When Ryan Kesler signed an offer sheet with the Flyers, it was the start of escalating price tags for RFAs. (Photo by Jamie Sabau/NHLI via Getty Images)
In a conference call with reporters Wednesday, Anaheim Ducks GM Brian Burke got it only half-right when he said, in reference to Kevin Lowe’s multiple offer sheets to restricted free agents during the NHL’s last off-season:
“What (Lowe) did last summer was eliminate the second contract in the NHL.”
The truth of the matter is, while Lowe – with a hat tip to ex-Flyers GM Bob Clarke and ex-RFA Ryan Kesler – started the process that kills off affordable contracts to follow up most rookie pacts, a whole lot of other GMs have been finishing off the job ever since.
Chicago’s Dale Tallon handed over four years and nearly $16 million to Patrick Sharp, he of the 39 career goals prior to this season. Nashville’s David Poile bestowed a six-year, $27 million contract on David Legwand, who’s broken the 20-goal plateau exactly once during his seven years in the league and is currently on pace to score just 19 this season.
In Florida, Jacques Martin has been doling out unwarranted long-term deals like they were sunscreen, first giving Nathan Horton $24 million over a six-year period, then signing Stephen Weiss (career highs: 20 goals and 48 points) for just over $18 million over six years. And in San Jose, Matt Carle scored a contract for four years and nearly $14 million, despite putting up only a solid half-season in his rookie campaign last year.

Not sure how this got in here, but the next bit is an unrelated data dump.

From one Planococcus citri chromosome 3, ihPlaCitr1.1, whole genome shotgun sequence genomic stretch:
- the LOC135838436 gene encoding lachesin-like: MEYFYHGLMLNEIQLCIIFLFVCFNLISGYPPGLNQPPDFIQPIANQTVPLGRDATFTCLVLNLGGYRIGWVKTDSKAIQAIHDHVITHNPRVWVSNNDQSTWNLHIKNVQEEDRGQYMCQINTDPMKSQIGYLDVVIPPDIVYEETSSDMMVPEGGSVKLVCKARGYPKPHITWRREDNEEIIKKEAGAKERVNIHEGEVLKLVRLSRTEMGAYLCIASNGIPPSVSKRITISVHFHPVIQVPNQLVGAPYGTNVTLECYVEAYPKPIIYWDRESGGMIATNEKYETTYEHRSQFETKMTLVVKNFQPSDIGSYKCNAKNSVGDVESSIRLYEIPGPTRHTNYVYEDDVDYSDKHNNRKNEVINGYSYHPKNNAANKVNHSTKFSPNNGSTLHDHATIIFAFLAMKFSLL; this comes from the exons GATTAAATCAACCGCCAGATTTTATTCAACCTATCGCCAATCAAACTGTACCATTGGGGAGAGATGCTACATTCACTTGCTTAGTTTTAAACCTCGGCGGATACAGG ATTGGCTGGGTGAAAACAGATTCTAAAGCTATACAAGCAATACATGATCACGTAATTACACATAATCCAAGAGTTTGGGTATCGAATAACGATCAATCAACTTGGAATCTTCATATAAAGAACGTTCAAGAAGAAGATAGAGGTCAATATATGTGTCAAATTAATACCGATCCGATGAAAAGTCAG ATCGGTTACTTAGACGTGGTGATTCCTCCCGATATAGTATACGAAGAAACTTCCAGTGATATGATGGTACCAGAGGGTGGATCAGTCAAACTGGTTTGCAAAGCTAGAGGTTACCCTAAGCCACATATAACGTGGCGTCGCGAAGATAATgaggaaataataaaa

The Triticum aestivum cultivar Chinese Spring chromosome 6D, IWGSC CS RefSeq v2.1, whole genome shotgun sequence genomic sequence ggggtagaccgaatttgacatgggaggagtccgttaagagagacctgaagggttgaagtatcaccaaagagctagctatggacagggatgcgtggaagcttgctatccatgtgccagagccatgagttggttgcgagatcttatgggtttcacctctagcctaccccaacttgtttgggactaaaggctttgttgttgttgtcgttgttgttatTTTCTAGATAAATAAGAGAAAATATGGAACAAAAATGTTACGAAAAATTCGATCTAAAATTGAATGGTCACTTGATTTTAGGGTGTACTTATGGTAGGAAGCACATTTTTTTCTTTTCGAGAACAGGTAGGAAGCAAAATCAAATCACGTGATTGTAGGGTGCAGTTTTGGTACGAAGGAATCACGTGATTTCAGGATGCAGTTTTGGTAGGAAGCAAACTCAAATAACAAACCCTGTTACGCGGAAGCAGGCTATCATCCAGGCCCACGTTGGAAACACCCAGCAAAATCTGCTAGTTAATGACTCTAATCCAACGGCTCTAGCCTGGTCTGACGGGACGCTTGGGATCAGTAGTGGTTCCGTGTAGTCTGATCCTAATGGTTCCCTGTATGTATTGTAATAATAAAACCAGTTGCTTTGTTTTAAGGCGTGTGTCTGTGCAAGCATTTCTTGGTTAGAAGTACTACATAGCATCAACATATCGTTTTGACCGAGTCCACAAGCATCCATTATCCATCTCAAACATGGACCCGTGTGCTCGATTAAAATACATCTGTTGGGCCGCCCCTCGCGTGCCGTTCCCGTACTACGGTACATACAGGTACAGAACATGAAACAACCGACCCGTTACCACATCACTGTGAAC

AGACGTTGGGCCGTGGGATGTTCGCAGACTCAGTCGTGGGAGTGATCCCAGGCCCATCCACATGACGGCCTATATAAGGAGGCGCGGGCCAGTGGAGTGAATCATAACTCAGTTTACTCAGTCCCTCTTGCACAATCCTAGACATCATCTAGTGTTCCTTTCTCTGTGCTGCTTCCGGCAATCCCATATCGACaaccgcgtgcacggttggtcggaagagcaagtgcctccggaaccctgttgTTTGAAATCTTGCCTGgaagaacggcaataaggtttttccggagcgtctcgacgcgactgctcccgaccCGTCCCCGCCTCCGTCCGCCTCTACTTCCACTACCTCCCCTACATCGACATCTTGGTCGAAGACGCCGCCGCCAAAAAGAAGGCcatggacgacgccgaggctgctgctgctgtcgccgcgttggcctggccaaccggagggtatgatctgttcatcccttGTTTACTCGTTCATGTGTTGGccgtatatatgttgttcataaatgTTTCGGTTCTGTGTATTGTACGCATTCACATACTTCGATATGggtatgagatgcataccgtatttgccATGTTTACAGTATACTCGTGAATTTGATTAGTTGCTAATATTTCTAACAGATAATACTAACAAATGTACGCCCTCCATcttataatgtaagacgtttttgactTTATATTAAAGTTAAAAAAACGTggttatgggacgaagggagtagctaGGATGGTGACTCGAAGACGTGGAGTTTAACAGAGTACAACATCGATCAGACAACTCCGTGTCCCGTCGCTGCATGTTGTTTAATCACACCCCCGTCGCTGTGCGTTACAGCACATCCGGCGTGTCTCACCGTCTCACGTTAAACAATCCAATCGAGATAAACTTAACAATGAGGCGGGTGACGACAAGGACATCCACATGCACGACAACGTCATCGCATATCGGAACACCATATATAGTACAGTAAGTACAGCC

Now, with the seemingly ever-rising salary cap, some of the aforementioned deals may turn out to be real bargains one day. But some of them may seem just as atrocious as the pact Lowe tried and failed to sign Thomas Vanek to, as well as the one he secured Dustin Penner’s services with.
Don’t get me wrong – I’ve said for a while now how much I like the moxie and cutthroat approach Lowe utilized last summer. As Clarke himself said recently, the labor rules are the labor rules, and those who don’t take advantage of every potential loophole and/or stipulation aren’t serving their organization properly.
But for as many hockey people that saw Lowe’s machinations and reacted by trying to guard against similar situations in future, there should be just as many after this season who look at the failures in Edmonton and choose to try their luck with the RFA market instead.
I mean, would Buffalo have been that much worse off without Thomas Vanek if Sabres GM Darcy Regier decided to let him sign with Edmonton? And if Regier went that route, would he not have the money to keep soon-to-be-traded blueliner Brian Campbell in the fold after this season?
If Buffalonians can stop crying long enough, I’ll bet they know the answer to those questions.
Really, nobody is holding a weapon to the heads of GMs to do these deals. Granted, they would be torn to ribbons for a few months by local media for allowing an asset to be pinched by another organization, but after that storm, they would also avoid the subsequent salary cap issues currently straight-jacketing teams such as the Sabres.
Franchises roll the dice with NHLers all the time. Buffalo did it by not signing Daniel Briere and Chris Drury before they became unrestricted free agents last summer, and came up snake eyes both times. Edmonton did it with Ryan Smyth, and also lost on it big-time.
Some may say that’s exactly why you need to lock up young players before they get to either a UFA or an RFA market. But sometimes the opposite is true – sometimes you gamble by devoting too much time, money and effort to a player who hasn’t yet established himself as a year-in, year-out force.
Unless you’re one of the NHL’s super-rich teams that can afford contract buyout upon contract buyout, it’s a lot more difficult to make up for money poorly spent than it is for money not spent at all.
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